Social behaviour and etiquette are considered very important in Japan. While certain rules of courtesy are supposed to be universal, quite a few Japanese manners and habits are unique and should also be respected by foreigners. Please notice that some of the customs outlined below are based on personal observation and experience.
We have currently added chapters on general customs, table manners and bathing and shall continue to expand this section. Feel free to comment on this page on the Japan Forum or in the comments box below.
- Shoes: upon entering a house or a Japanese inn (旅館 ryokan), take off your shoes in the entryway (玄関 genkan). You will usually be provided with slippers. Slippers have to be taken off when stepping on tatami floor though. In ryokan and sometimes in private homes as well, you will be provided with toilet slippers, which are only to be used inside the toilet. A lot of Japanese restaurants (居酒屋 izakaya) also request their guests to take off their shoes. You will be offered a shoe locker to store your shoes.
- Bowing: Japanese people do not shake hands when greeting each other, but bow (お辞儀 o-jigi). The way of bowing reflects each person’s social status, and the social position towards one another, resulting in bows of up to 90 degrees in angle, when very deferential, to a slight nod, when greeting someone of lower social standing or of junior rank. While women fold their hands slightly in front of their body when bowing, men’s hands rest on their flanks. Foreigners are usually not expected to bow and will be readily welcomed with a handshake.
- Blowing your nose: most Japan travel guides emphasise the fact that it is considered very rude to blow your nose in public. Don’t be mistaken: if you – as a matter of general courtesy that applies to other countries than Japan as well – blow your nose discreetly, no one will mind, even in a crowded restaurant. You will however find many Japanese people loudly sniffling and snorting on trains or in other public spaces, a behaviour considered to be quite rude in most Western countries.
Chopsticks: while most restaurants in Japan do offer Western-style cutlery, you might encounter situations, where you have no choice but to use chopsticks (箸 hashi or お手元 otemoto). The pointed ends of the chopsticks are often placed on chopstick rests (箸置き hashioki), where you place them back when interrupting your meal. Chopsticks are never to be stuck into food vertically or crossed on the table, as this is only done when food is offered to the dead. When handling food from a dish shared with others, many Japanese turn their chopsticks to hand out portions, which – according to some – is not considered proper etiquette. It is best to use a new set of chopsticks for that purpose. Needless to mention, you should never use your chopsticks to point at people or objects. Whether disposable chopsticks (割箸 waribashi) made of splittable wood should be placed back into their paper wrappers after a formal meal remains a controversial issue.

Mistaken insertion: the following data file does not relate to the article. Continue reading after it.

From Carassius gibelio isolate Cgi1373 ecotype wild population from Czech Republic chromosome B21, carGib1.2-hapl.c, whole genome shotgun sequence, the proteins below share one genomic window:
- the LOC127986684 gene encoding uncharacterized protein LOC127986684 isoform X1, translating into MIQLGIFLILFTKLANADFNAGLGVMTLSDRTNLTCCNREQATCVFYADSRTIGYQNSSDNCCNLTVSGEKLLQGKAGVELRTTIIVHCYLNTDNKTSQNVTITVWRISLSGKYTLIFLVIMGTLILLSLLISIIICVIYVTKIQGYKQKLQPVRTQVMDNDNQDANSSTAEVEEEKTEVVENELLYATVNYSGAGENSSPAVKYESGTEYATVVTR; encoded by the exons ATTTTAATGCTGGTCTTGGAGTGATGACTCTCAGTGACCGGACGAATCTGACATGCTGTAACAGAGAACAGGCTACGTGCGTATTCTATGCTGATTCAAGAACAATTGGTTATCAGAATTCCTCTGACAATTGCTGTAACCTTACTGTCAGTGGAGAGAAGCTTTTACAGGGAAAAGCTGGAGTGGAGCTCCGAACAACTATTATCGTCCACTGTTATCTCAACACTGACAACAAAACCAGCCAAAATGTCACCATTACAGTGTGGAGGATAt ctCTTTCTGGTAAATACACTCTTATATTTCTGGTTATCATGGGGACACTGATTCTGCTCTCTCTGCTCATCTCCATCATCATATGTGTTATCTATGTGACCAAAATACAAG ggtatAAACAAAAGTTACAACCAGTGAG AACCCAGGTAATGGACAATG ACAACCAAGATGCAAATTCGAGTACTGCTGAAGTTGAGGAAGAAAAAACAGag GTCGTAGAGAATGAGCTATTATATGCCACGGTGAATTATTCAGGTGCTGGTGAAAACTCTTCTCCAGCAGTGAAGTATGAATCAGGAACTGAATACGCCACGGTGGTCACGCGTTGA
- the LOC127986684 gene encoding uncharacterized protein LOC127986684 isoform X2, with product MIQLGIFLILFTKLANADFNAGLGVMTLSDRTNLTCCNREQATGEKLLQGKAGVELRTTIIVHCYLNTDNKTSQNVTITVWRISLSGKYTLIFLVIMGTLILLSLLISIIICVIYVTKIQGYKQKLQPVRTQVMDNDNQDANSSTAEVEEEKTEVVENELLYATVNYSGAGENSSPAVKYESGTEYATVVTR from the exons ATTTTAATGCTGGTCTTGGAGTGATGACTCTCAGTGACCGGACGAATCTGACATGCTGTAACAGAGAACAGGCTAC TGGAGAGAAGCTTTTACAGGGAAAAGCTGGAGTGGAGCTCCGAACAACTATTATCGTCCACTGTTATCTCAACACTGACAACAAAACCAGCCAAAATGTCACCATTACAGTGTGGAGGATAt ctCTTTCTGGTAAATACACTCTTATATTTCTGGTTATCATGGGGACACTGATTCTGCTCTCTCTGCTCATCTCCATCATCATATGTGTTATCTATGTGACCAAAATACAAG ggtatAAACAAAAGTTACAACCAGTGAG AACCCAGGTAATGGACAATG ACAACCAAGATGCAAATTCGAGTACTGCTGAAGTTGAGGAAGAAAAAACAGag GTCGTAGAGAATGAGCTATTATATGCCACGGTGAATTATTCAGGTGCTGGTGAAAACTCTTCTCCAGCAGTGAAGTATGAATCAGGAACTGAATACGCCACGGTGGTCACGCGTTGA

Please see our special feature on Japanese chopstick manners.
Eating habits: start your meal by stating the phrase “itadakimasu” (いただきます, lit. “I humbly receive”, “bon appetit”) to show your gratitude to whoever contributed to your meal by hunting, fishing, cultivating and/or preparing it, conclude it with “gochisōsama deshita (ごちそうさまでした, “Thanks for a good meal”). Contrary to some other Asian nations, it is considered rude to belch at the table. Slurping Japanese noodles on the other hand, is not only socially accepted, but often expected. Italian pasta, such as spaghetti, etc, however should not be slurped. It is also polite custom to clear your plates down to the last grain of rice and put the dishes back into the same position they were initially served in. Sushi should be eaten in one piece, soup is consumed by holding the bowl with both hands and to drink from it, while other ingredients can be picked up with your chopsticks. Some dishes, such as Japanese curry or fried rice, are eaten with spoons.
Drinking manners: never pour alcoholic beverages for yourself, always share with others and serve according to seniority. If you have poured for others, another guest will usually pour you, too. On formal occasions, it is customary for female or junior attendants to pour the drinks. The first drink is usually consumed together, so wait until everyone have their glassed filled. You then toast each other by using the phrase “kampai” (乾杯 or 乾盃). Under no circumstances should you use the Italian “chin chin” to toast, as the term is colloquially used to describe the male private parts in Japanese.
- Bathing habits: Japanese are pretty passionate about taking baths (風呂 furo or polite お風呂 ofuro). Despite the introduction of Western-style bathrooms equipped with showers, it is still customary for a Japanese family to take a bath at night, not only in winter, but also on sultry summer nights. Bathing is not only a matter of bodily hygiene, but of physical and mental repose.
- Shower first: when taking a bath in a private Japanese home or in the shared bath of a ryokan or a hotel, you will need to take a shower first. Japanese inns, hotels as well as hot springs (温泉 onsen) offer communal shower facilities satisfying all imaginable needs of body hygiene, often providing even shavers and tooth brushes. Private bathrooms are often furnished with small plastic stools and wash bowls. Once sponged and scrubbed, make sure to rinse your body thoroughly before stepping into the bath! After soaking, shower your body once again. It is quite common for Japanese families to share the same bath: one after another that is, usually with the pater familias in the lead. Guests will usually be given the honour of being first to enjoy the tub. Make sure not to empty the tub after you have soaked, the rest of the family will still use your water.
Please check out our feature on gift-giving in Japan.